North Atlantic Treaty Organization


Topic Summary

Since April 2014, NATO has suspended practical cooperation with Russia due to aggressive Russian actions in Ukraine, notably its illegitimate and illegal annexation of Crimea. However, political and military channels for political dialogue remain open. Efforts to bridge areas of common interest, such as the NATO-Russia Council (NRC), remain an important forum for possible cooperation. NATO’s concerns about Russia’s continued destabilizing pattern of aggressive military rhetoric go well beyond Russia’s activities in Ukraine. Concerns include the territorial integrity of Georgia and the Republic of Moldova, which have increased as Russia’s military activities along NATO’s borders (including its practice of snap exercises, deploying near NATO borders, large scale training of regiments, and violations of Allied airspace) have become increasingly frequent, making the Euro-Atlantic security environment less stable and predictable. Through indirect and hybrid actions, including attempted interference in the election processes and national sovereignty, widespread propaganda campaigns and malicious cyber activities. This is compounded by Russia’s continued violation and non-implementation of numerous obligations in arms control and security-building measures. In defending Euro-Atlantic security, the problem of cooperation begs the question of conflict prevention, confidence building and meditation, and legitimate responses to disputes and emerging crises. What does Russia want? Is cooperation with Russia still possible?

Director’s Letter

Dear Delegates,

My name is Woojin Lim, and I am honored to be your director for the North Atlantic Treaty Organization; I am looking forward to meeting and working with all of you at the 2020 conference! I am a sophomore at Harvard College concentrating in philosophy and a secondary in government. I chose the former because I like questioning and thinking through various issues, be it issues of climate change or in the ethics of artificial intelligence. On campus, I am also involved in our sister conference, Harvard National Model United Nations, and I also write for the school newspaper, the Crimson.


I was born in Seoul, South Korea, and raised in Vancouver, Canada. Though my grammar is a little rusty, I speak fluent Korean and French, and currently am in the process of practising Mandarin Chinese and Spanish. I love to travel—in the past year, I’ve travelled to Seoul, Shanghai, Tokyo, Cape Town, and Toronto. If you ever want to talk about backpacking or about any or all things k-pop related, I am open to conversation!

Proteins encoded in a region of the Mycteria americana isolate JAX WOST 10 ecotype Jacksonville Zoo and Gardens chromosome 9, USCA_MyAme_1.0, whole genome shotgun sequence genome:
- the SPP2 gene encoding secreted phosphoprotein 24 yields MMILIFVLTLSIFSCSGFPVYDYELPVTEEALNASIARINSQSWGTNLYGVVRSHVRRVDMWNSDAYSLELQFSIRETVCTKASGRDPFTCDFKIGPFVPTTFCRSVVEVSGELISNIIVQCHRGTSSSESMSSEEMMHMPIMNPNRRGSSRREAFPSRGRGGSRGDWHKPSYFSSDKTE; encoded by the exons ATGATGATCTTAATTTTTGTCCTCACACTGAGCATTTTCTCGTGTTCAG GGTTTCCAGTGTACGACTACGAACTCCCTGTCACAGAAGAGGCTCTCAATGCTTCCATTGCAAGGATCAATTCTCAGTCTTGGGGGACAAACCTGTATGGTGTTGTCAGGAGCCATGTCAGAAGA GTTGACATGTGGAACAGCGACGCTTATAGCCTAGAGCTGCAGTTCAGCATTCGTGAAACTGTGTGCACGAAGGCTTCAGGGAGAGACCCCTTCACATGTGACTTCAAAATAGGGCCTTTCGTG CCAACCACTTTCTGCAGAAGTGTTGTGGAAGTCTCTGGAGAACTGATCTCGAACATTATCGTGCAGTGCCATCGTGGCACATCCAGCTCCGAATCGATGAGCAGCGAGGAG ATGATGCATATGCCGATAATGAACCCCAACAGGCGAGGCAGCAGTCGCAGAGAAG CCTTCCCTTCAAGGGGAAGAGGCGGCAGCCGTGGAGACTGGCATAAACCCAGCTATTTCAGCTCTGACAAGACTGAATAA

I have a few years of MUN experience from high school. I had a chance to attend the Global Model NATO Summit, learning from and working with real-life NATO diplomats. Last year, I assistant directed the Historical North Atlantic Treaty Organization at HMUN and the Joint Crisis Committee at HNMUN. My goal for this committee is to deal with the increasingly prominent issues in global collective action, pertaining to the increasing threat of climate change, especially with the lens of Euro-Atlantic security. This will be both an informative and productive committee, with a number of different approaches to a resolution.

You all will be bringing varying levels of experience to committee, but no matter where you stand, by listening to discussions from far and close, considering and weighing different possibilities, you learn so much more about the world around you. MUN truly offers a new learning experience every iteration. Try not to be so caught up in the competitive nature of HMUN and focus more on the valuable opportunity to work on improving your diplomacy and negotiation skills, and to exchange ideas with other delegates.

Do not hesitate to email me with any questions or concerns; I will reply as soon as possible and am happy to provide and information you may need. I cannot wait to meet you all!


Woojin Lim

Director, North Atlantic Treaty Organization